How LEDs are packaged is critical to performance. An important factor here is the beam characteristic from the LED package and, ultimately, the size of the LED. An optimized package will lead to performance gains and cost savings. For example, an LED that can offer top efficiency at higher currents up to 1 A will enable cost-efficient resource-saving designs that require not only fewer LEDs but also fewer and smaller peripheral components (ideal for "green" lighting solutions). Optics can also be integrated into the LED package, which optimizes coupling into secondary optics and, in some applications, eliminates the need for secondary optics completely.

Use of a ceramic package (as opposed to a plastic one) has improved the thermal management properties of SSL LEDs, and manufacturers are continuing to shrink the package size. Figure 3 shows ceramic LED packages from three manufacturers that illustrate today's dramatic improvements in footprint size.

Development of new chip architectures in conjunction with improved epitaxial growth technology, improvements in the phosphor converter, and high-efficiency packaging are already yielding laboratory prototypes of warm white LEDs with a chip surface of only 1 mm2 that combine a color temperature of 3000K, a CRI of 82, and an efficiency of 104 lm/W.

Indoor Lighting

LEDs are available today that are reliably efficient at high current and meet the required standards for general lighting usage in a wide range of indoor applications, including "architainment," hospitality, shop, office, industrial, and residential. LEDs are increasingly being used for special applications with demanding requirements in terms of efficiency and lifetime, such as lighting of freezer cases in supermarkets, for example. LEDs can be used to create shopping experiences designed to stimulate customers with a better accentuation of products on display. In offices, LEDs can be used to create lighting adaptable to individual needs, enhancing worker concentration and increasing productivity.

In architainment, the hybrid of entertainment and architecture, designers are installing customized lighting in hotels, restaurants, lounges, and nightclubs, as well as architectural lighting for office buildings, shops, and private residences. These market segments are showing enormous growth. In the future, retrofitting will become increasingly important, as LEDs become the standard light sources for general lighting and gradually supplement or replace conventional light sources.

Outdoor Lighting

Outdoor applications for solid-state lighting include building facades, floodlights, landscaping, public places, parking lots, and street lighting. Use of SSL enables high-quality street lighting with better visibility, natural color rendering, less glare, and high application efficiency. LEDs are also considered promising in this area due to their long service life and reduced maintenance intervals.



Fig. 3: LED package sizes come in a variety of compact sizes; those above from three LED manufacturers range from 3 x 3 mm to 3.1 x 4.5 mm.


Through custom optics, light can be targeted to a specific area or position, providing more uniform coverage, eliminating hot spots and spill-light, and reducing up-light, which is a major contributor to light pollution. LEDs with an integrated lens can be employed that eliminate the need for secondary optics, making the design process easier, and the silicone lens materials used can also ensure long lifetime and reliable performance [Figs. 4(a) and 4(b)].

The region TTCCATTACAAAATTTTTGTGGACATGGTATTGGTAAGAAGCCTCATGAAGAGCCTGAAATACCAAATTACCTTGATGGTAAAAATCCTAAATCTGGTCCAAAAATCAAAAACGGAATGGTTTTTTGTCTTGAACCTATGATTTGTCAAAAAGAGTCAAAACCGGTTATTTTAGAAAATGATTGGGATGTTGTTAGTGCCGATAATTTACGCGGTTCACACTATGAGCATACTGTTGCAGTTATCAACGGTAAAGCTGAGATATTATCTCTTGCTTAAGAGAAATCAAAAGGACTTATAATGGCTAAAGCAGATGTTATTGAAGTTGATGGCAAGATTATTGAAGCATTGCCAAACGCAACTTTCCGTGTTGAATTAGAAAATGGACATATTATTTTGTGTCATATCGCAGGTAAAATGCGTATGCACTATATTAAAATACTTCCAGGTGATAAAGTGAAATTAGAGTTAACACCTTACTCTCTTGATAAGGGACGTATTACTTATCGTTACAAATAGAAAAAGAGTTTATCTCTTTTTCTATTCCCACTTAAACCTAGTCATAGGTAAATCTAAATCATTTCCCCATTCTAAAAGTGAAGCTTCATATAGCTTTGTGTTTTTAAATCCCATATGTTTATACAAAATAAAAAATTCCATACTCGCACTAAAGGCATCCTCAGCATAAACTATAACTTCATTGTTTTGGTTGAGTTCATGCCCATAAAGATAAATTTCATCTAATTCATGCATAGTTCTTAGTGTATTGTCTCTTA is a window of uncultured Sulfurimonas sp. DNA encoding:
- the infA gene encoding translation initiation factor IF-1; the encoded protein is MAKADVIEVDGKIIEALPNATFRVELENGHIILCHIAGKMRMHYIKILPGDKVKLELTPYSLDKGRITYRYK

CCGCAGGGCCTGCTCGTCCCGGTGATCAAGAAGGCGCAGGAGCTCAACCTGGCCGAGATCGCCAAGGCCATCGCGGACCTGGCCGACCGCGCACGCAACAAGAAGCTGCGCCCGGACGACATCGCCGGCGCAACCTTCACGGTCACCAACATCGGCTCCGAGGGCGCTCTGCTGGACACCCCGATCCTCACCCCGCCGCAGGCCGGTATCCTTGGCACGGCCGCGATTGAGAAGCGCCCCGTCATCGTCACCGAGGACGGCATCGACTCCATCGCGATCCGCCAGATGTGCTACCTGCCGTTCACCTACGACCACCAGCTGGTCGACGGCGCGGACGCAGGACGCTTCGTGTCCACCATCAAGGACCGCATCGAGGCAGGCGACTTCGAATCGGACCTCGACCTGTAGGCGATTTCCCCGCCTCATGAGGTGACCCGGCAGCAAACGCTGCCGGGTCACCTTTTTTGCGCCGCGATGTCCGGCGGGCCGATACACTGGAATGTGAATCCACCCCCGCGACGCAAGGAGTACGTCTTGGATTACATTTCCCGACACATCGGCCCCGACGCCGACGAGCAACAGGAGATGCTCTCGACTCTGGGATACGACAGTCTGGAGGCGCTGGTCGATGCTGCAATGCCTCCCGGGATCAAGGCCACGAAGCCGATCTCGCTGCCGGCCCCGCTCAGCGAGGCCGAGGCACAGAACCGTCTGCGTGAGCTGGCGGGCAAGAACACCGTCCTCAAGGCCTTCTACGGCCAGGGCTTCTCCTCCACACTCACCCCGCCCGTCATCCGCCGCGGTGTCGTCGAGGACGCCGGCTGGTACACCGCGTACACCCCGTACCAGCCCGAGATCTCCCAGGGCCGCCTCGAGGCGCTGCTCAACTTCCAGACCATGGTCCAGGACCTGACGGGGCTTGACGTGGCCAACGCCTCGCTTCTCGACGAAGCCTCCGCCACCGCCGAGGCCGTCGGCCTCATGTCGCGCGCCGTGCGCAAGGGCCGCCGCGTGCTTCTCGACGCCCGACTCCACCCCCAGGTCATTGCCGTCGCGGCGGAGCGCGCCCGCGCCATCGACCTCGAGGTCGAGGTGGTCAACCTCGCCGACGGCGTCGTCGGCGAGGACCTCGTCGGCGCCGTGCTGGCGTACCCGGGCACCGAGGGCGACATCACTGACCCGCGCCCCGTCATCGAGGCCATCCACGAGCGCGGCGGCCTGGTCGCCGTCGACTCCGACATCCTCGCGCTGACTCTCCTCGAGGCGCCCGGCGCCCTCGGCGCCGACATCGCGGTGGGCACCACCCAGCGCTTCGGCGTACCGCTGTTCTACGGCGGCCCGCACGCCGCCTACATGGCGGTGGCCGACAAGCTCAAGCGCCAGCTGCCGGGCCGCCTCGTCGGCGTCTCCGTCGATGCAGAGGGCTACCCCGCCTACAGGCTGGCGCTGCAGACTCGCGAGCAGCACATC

LEDs for SSL outdoor lighting are fully dimmable so the light output can be adapted to the light level of the surrounding environment, saving electricity and reducing light pollution. The use of ambient-light sensors can enable streetlights to adjust light levels based on how dark it is. Ambient-light sensors (as shown in Fig. 5) are photodetectors that are designed to perceive brightness in the same way the human eye does and are proving to be a most effective solution compared to standard a-Si wherever the settings of a lamp need to be adjusted to ambient-light conditions as they would be perceived by humans. In addition, proximity sensing can enable streetlights to change intensity when a person or vehicle is detected. Proximity sensing can be achieved by using infrared emitters and detectors.


LED-based lighting continues to gain momentum against conventional lighting. LEDs are already well-established in areas such as architainment and hospitality as well as digital signage. Now, they are rapidly expanding into general lighting in dozens of mainstream applications (such as street, shop, office, and home) where they provide superior luminance, more genuine light, greater energy efficiency, color control, minimal heat, and longer life, with fewer environmental issues. And as the price/performance ratio of LEDs continues to improve, their higher upfront cost is becoming less and less of an obstacle to increased market penetration.


1Source: U.S. Dept. of Energy MYPP (Multi-Year Program Plan) and survey of commercial device prices.

2http://www.osram-os.com/osram_os/EN/ About_Us/We_shape_the_future_of_light/ Our_obligation/LED_life-cycle_assessment/ LED_Benefits/index.html ).

3U. S. Department of Energy.

4Understanding IES LM-79 & IES LM-80, by Eric Richman, Pacific Northwest National Laboratory, U. S. Department of Energy.

5U. S. Department of Energy. •


Fig_4A (a)     Fig_4B (b)

Fig. 4: Light can be targeted through custom optics, such as employed in (a) OSRAM's Golden Dragon Oval Plus used in (b) the street scene. Its oval radiation pattern delivers directed light, putting the light where it is needed on the road surface for homogeneous illumination.


Fig_5      Fig_5insert

Fig. 5: Spectral sensitivity of a standard Si detector and an ambient-light sensor (SFH 5711 inset) are compared to the human eye (V-lambda).


Chris Eichelberger is an Application Engineer, Solid-State-Lighting/LED Products, for OSRAM Opto Semiconductors. He can be reached at Christopher.Eichelberger@osram-os.com.